[Editor's note: Over the holiday season, SonicNet is looking back at 1999's top stories, chosen by our editors and writers. This story originally ran on Friday, June 4.]
One of the five original members of Bob Marley's seminal reggae band,
the Wailers, became the second member of the quintet to be killed, when
he and another man were fatally shot Wednesday in Kingston, Jamaica,
according to local police.
Investigators said Junior Braithwaite "was in the wrong place at the
Braithwaite, who was 52, died around 6:45 p.m. of a single gunshot wound
to the head, according to Cpl. Roland Layne, a spokesperson for Kingston police. Layne said two men
attacked Braithwaite and his friend, Laurence Scott, at Scott's house on
Rosend Avenue in Kingston. Scott was killed, too.
Layne said no arrests have been made in the shooting and no suspects
have been identified. He said police believe the motive was connected to
guns the assailants thought were being kept at Scott's home. Police were
involved in a shootout with another man at the same address in May; that
man, whom Layne did not identify, was killed and police recovered firearms
at the time, he said.
Braithwaite had no involvement with the guns, according to Layne. "He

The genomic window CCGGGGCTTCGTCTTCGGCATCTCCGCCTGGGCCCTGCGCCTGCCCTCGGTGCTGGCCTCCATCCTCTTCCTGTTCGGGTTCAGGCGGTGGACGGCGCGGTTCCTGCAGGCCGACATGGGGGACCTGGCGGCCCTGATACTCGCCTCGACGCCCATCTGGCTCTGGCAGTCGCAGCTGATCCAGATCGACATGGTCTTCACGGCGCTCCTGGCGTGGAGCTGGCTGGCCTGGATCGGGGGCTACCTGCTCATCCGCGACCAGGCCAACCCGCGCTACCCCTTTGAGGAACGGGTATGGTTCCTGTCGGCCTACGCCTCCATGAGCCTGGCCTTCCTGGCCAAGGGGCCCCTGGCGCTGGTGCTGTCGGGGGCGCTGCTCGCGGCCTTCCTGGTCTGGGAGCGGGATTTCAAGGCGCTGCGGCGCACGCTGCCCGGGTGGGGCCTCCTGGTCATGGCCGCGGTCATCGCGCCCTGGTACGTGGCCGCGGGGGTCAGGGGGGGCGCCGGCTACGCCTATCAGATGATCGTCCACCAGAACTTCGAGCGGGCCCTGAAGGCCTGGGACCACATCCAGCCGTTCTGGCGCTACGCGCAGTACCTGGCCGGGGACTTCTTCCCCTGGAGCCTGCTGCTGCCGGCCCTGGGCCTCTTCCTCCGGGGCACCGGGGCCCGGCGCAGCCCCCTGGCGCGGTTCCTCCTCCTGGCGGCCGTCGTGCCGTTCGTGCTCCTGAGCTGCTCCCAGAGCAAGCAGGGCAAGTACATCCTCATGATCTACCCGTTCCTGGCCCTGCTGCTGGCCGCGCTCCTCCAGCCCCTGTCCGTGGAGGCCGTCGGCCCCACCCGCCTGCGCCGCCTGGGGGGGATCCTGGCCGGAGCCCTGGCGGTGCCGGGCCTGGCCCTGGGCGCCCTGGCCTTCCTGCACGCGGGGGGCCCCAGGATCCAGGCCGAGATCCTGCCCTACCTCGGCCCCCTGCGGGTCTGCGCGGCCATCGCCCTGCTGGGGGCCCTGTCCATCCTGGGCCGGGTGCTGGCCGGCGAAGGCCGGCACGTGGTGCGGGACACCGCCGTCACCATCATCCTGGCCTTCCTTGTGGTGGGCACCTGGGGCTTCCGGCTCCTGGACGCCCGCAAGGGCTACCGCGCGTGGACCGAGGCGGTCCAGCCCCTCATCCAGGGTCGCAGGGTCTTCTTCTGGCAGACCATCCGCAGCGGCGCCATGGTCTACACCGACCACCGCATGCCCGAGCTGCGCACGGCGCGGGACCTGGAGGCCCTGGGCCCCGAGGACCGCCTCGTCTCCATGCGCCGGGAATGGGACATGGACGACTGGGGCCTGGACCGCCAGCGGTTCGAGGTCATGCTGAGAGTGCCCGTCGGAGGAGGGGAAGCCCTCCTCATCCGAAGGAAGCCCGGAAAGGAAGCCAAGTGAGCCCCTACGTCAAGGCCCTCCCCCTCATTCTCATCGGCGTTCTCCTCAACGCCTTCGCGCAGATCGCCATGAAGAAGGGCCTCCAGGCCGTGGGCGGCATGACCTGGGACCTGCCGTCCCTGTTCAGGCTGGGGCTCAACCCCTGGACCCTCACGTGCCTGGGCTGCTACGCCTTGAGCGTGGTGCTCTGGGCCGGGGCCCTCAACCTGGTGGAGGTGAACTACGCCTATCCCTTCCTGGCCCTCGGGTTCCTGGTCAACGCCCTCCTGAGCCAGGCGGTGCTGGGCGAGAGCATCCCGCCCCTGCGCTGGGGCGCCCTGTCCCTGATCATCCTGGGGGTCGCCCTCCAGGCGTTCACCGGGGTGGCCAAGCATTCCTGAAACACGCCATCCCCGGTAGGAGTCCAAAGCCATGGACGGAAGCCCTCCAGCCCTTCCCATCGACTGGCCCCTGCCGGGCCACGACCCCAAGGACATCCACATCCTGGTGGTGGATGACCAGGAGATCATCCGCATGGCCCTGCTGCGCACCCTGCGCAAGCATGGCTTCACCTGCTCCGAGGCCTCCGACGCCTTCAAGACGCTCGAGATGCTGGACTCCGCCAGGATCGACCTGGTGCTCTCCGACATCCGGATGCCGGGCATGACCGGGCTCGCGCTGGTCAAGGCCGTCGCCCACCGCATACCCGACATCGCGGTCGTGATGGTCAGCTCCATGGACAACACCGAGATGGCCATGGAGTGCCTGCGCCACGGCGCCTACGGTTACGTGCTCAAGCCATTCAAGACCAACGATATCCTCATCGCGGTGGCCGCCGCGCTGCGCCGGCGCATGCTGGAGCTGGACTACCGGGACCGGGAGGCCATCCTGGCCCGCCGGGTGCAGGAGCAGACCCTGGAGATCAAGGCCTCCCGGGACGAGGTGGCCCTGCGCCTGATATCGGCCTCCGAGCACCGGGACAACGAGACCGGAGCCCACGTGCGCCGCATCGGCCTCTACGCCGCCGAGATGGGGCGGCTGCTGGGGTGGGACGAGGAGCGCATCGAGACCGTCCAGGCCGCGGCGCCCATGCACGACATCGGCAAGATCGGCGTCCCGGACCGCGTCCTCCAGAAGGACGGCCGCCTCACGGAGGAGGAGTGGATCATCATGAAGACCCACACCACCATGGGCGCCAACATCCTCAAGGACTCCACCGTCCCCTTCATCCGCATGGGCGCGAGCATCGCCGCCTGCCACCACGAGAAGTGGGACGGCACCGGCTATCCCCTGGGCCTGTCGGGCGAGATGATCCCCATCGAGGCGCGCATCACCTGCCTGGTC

was just visiting his friend," the corporal said. "He was in the wrong
place at the wrong time."
Braithwaite sang lead on an early Wailers single, "It Hurts to Be Alone"
which was a hit in Jamaica; but he left the group in 1966. The remaining
lineup — singers Marley, Peter Tosh (born Winston Hubert MacIntosh) and
Neville O'Reilly "Bunny" Livingstone (who later became Bunny Wailer) #151;
formed the core of what is generally considered to be the most important
group in reggae's history and the one that gained the music worldwide
popularity with such songs as "Stir It Up," "I Shot the Sheriff" and
"Keep on Moving" (RealAudio excerpt).
Tosh was killed inside his home in Jamaica in 1987. Marley, who emerged
as the driving force of the group #151; which eventually was renamed Bob
Marley and the Wailers #151; died of cancer in 1981.
Lem Oppenheimer, vice president of Easy Star Records, an independent
New York record label that specializes in roots reggae, said the group
in its original form was much different than the later, more popular
"Generally, it was a different sound having five members," Oppenheimer
said. "The harmonies were much stronger at that point. They were doing
a lot more ska back then."
Braithwaite and another original member, Beverly Kelso, left the group
around the same time. Although Braithwaite never released solo albums
and, according to the Associated Press, lived in Chicago, removed
from the music business, for 20 years, he sang back-up vocals on tracks
by Marley and by Tosh throughout the 1970s.
"The Wailers were always a tight-knit group," Oppenheimer said. "He was
considered one of them, even after he left the group."